My cost for this visa was 269€ (droit de timbre de 19€ + taxe de 250€) — but if you are in a different category of applicant, check what your fee is. You don’t have to show proof of payment until you go to pick up your carte later.

You must pay using timbres fiscaux ordinaires, which you can buy via this link. Be sure to print the stamps with the QR code.


While not technically required, I would recommend taking the following information if you have it, because it seems they can ask for anything they want: Your employment contract or several months of pay slips (if you are employed in France), proof of your Securité Sociale health coverage (carte de vitale), any and every French document you have that has your name on it. If you have children, you will also need to bring documents related to them as well.

Don’t forget to bring photocopies of everything, because they keep the copies!


Great news for those of you who have been through the visa and OFII process already — unlike at those meetings, you can bring your spouse to this appointment. In fact, they have to be there to attest that you two live together.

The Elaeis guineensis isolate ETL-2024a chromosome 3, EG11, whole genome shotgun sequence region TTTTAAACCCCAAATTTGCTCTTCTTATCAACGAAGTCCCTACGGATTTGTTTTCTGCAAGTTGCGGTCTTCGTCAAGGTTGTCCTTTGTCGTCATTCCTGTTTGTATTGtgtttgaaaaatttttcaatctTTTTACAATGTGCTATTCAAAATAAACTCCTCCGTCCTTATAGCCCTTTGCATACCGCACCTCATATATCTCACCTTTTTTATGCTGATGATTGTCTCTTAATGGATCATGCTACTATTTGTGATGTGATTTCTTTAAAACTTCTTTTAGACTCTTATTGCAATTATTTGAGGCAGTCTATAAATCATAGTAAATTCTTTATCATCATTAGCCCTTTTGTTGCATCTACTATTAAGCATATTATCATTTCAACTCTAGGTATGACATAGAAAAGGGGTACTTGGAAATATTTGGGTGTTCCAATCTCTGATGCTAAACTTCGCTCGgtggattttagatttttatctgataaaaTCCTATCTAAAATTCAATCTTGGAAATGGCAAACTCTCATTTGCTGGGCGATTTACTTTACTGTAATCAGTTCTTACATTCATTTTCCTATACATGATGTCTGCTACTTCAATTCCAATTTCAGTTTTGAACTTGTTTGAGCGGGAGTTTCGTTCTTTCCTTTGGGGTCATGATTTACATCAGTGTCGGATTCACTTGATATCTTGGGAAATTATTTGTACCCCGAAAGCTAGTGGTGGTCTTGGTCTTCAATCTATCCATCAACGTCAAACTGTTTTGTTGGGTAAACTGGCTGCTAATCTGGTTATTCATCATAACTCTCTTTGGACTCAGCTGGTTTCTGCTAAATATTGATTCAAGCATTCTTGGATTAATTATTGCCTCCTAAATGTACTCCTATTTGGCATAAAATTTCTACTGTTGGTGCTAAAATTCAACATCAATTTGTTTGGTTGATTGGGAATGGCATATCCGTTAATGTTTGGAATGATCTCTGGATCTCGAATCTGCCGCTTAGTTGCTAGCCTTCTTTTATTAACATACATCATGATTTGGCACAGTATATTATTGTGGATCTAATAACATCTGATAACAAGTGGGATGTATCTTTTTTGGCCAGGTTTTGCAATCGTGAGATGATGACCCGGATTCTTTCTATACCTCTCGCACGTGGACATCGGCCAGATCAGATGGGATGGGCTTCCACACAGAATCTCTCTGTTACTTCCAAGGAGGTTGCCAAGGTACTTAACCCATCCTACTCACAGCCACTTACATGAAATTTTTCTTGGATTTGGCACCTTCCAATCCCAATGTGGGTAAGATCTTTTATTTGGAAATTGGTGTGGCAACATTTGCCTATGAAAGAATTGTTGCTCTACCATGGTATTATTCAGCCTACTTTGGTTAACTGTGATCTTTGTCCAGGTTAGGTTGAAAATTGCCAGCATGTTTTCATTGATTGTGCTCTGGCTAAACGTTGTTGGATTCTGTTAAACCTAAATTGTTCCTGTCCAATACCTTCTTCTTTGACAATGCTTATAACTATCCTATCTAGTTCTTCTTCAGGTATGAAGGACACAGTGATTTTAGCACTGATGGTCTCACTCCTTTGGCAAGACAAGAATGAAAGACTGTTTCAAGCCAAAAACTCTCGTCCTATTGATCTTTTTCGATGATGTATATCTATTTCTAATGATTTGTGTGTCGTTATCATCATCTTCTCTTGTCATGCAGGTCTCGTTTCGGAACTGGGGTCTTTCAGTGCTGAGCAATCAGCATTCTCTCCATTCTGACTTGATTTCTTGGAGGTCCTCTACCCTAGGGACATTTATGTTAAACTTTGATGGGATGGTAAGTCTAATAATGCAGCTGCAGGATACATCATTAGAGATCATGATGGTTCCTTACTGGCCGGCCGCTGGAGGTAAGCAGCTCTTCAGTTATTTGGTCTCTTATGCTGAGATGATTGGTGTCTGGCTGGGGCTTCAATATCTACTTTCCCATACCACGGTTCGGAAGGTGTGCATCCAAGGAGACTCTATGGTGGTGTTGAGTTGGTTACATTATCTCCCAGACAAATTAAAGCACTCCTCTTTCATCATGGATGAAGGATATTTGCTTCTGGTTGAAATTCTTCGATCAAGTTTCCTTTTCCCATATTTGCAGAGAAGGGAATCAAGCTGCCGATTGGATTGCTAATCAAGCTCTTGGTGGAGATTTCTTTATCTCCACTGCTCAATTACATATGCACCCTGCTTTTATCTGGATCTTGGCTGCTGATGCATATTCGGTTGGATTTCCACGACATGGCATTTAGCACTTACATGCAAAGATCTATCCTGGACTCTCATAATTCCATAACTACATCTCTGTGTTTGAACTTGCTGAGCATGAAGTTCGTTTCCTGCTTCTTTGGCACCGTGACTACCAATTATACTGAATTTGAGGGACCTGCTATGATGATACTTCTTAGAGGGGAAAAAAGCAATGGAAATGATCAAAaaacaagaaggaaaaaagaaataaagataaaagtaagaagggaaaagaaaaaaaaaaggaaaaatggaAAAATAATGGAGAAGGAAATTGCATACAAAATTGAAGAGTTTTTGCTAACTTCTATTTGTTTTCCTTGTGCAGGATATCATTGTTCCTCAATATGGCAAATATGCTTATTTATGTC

First tip: GO EARLY. I arrived 30 minutes before opening time, and the line was 75 people deep already.

At the Paris prefecture, you will wait in line, then go through security before heading to the room indicated on your convocation. The first person at the desk will check your convocation and your documents before even letting you have a number. Once you get a number, depending on your spot on the list, prepare to wait.

Second tip: Have your documents well organized. This will save you time and get you out of there quicker.

Third tip: Bring a snack because you could wait for hours depending how many people are in front of you.

Once you are called to a window, you will be asked for all the necessary documentation one by one. Our agent was very no nonsense, and seemed to appreciate that we were organized. But despite our hours and hours of preparation, we still were missing a couple of things that weren’t on the official lists.

Luckily at the Paris prefecture, you are able to email documents to the agent from your phone, and there is also a room where you can make copies. BRING COINS in case you need to use these machines.